chapter  2
16 Pages

Including all learners

There are a number of ways of finding out what accessibility options are on offer for the computer operating system that you are using. One of the simplest ways is to use the Help files, easily found by pressing F1 when you are on the desktop, then searching for ‘Accessibility Options’. Although, while every operating system has adaptations that offer support to users with a variety of needs, due to security controls they sometimes need the help of a technician

to set them up, particularly on networks. This means that even if you know how you want the computer to be adapted you may find you need to get help in order to make these changes. (In the National Occupational Standards there are several references to making sure children can access learning and that computers are adapted to their needs [STL 7.1 P3,5 and K18,19,22,24; STL 8.1 P3,4,6,7 and K11,12].)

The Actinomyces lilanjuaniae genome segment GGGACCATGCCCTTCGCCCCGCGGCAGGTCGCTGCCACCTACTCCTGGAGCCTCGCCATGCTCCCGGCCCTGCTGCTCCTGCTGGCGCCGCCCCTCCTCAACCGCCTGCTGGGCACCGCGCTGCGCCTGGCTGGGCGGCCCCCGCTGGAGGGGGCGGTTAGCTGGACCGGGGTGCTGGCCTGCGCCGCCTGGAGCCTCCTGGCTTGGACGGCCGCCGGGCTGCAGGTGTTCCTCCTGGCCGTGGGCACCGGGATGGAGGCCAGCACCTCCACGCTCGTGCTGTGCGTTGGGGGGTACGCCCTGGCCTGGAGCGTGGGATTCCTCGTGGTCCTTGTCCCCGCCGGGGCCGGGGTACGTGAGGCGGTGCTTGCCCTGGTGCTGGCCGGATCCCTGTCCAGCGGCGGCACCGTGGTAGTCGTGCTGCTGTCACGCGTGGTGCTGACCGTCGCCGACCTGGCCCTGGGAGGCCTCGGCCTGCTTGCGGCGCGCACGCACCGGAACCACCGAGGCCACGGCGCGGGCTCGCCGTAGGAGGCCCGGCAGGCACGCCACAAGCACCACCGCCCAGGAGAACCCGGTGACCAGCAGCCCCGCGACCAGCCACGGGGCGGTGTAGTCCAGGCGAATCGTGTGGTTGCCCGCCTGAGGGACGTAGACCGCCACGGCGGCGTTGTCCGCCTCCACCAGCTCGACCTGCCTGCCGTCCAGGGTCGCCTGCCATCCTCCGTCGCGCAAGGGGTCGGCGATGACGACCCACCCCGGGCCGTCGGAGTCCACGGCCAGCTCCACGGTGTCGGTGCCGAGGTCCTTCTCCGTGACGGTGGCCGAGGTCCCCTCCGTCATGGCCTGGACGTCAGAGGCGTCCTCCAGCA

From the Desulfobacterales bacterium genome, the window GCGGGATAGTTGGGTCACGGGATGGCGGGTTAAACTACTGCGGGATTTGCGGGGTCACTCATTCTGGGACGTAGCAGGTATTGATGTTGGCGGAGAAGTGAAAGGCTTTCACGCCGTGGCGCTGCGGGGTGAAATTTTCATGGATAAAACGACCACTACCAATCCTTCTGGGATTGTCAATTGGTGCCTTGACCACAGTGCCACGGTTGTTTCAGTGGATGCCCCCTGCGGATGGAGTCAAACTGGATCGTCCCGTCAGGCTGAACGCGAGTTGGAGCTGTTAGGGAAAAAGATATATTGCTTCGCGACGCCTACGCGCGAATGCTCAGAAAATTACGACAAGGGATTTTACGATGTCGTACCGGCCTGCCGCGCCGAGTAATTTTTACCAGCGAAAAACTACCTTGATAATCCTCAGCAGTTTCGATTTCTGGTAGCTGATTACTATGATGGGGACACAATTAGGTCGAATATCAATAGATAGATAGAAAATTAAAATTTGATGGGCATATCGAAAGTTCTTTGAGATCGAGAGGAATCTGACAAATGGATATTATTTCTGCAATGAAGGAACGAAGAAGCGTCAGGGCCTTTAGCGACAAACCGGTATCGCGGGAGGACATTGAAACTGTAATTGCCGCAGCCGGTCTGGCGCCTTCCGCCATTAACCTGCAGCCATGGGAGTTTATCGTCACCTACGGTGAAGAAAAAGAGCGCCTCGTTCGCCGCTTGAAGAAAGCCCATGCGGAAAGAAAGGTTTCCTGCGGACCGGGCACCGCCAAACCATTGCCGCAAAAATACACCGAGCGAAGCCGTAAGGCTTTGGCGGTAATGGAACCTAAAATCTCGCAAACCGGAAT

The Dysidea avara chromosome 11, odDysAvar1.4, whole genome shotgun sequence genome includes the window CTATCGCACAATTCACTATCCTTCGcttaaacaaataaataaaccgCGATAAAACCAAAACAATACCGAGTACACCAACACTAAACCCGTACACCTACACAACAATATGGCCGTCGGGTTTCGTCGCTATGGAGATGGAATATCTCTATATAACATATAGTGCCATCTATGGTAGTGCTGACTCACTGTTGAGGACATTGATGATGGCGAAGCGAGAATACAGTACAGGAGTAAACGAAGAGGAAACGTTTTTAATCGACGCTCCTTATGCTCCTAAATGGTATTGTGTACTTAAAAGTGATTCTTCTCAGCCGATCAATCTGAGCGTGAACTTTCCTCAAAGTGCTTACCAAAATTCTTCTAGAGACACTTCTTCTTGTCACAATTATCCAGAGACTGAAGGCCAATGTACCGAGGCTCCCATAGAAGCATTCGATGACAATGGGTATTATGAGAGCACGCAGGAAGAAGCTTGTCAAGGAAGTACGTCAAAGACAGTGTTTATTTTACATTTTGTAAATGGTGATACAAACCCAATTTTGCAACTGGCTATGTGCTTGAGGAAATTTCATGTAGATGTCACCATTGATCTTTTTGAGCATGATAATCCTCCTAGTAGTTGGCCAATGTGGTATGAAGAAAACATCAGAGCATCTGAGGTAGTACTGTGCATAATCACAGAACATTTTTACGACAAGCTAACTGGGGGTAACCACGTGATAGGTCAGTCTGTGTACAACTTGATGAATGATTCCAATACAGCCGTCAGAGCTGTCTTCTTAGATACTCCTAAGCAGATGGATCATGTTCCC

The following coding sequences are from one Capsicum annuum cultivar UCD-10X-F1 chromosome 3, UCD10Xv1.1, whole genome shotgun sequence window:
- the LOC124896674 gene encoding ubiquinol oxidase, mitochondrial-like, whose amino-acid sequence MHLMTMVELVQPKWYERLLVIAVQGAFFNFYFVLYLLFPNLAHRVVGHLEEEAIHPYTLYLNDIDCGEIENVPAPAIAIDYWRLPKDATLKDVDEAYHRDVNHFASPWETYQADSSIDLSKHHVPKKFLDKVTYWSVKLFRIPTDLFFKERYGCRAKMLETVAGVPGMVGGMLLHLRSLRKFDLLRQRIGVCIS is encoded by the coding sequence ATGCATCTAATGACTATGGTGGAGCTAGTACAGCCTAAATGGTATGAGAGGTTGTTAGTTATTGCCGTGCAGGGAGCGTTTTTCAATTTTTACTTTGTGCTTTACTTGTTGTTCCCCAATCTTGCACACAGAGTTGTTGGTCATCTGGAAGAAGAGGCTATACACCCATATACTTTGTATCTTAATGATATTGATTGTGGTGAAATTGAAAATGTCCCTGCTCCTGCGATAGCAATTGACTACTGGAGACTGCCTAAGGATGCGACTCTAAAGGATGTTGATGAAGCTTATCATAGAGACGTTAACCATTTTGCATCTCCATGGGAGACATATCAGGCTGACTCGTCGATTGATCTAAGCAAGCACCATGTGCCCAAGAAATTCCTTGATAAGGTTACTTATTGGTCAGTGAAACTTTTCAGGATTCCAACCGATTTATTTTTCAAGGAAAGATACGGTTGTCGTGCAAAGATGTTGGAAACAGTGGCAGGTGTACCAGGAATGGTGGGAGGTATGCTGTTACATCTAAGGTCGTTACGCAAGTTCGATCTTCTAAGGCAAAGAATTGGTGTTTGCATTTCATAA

Microsoft Windows, the most commonly used operating system, provides a number of ways of adapting the machine to the needs of the individual, and a variety of routes to finding them – and to turning them on and off – including through the use of shortcuts. If you have not used these before, the best place to start is probably the ‘Ease of Access Center’. From the Start button click on All Programs and then Accessories, and from there, select Ease of Access. Another way of finding this is to right click on the desktop and choose the Personalize option, which has a link directly to Ease of Access. And it can also be found in the Control Panel: again click on the Start button, then choose Control Panel and find it there. However, the quickest route is to hold down the Start key and then press U on the keyboard.